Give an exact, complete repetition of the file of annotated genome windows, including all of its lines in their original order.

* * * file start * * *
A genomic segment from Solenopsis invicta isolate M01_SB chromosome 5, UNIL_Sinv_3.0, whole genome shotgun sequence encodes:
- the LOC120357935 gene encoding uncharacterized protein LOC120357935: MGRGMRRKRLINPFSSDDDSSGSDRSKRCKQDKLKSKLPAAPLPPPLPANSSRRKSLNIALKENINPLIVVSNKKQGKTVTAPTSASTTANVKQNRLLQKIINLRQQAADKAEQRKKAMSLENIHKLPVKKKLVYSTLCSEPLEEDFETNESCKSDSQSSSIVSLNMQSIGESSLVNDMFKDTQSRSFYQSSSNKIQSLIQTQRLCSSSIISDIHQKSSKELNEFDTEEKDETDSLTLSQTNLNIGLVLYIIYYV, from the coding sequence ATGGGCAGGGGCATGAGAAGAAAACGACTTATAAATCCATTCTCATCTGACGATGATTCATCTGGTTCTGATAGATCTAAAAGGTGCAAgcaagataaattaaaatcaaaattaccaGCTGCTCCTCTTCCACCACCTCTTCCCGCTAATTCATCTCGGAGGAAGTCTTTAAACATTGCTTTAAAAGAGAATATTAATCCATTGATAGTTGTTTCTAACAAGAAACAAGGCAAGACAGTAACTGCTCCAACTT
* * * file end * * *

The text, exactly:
A genomic segment from Solenopsis invicta isolate M01_SB chromosome 5, UNIL_Sinv_3.0, whole genome shotgun sequence encodes:
- the LOC120357935 gene encoding uncharacterized protein LOC120357935: MGRGMRRKRLINPFSSDDDSSGSDRSKRCKQDKLKSKLPAAPLPPPLPANSSRRKSLNIALKENINPLIVVSNKKQGKTVTAPTSASTTANVKQNRLLQKIINLRQQAADKAEQRKKAMSLENIHKLPVKKKLVYSTLCSEPLEEDFETNESCKSDSQSSSIVSLNMQSIGESSLVNDMFKDTQSRSFYQSSSNKIQSLIQTQRLCSSSIISDIHQKSSKELNEFDTEEKDETDSLTLSQTNLNIGLVLYIIYYV, from the coding sequence ATGGGCAGGGGCATGAGAAGAAAACGACTTATAAATCCATTCTCATCTGACGATGATTCATCTGGTTCTGATAGATCTAAAAGGTGCAAgcaagataaattaaaatcaaaattaccaGCTGCTCCTCTTCCACCACCTCTTCCCGCTAATTCATCTCGGAGGAAGTCTTTAAACATTGCTTTAAAAGAGAATATTAATCCATTGATAGTTGTTTCTAACAAGAAACAAGGCAAGACAGTAACTGCTCCAACTT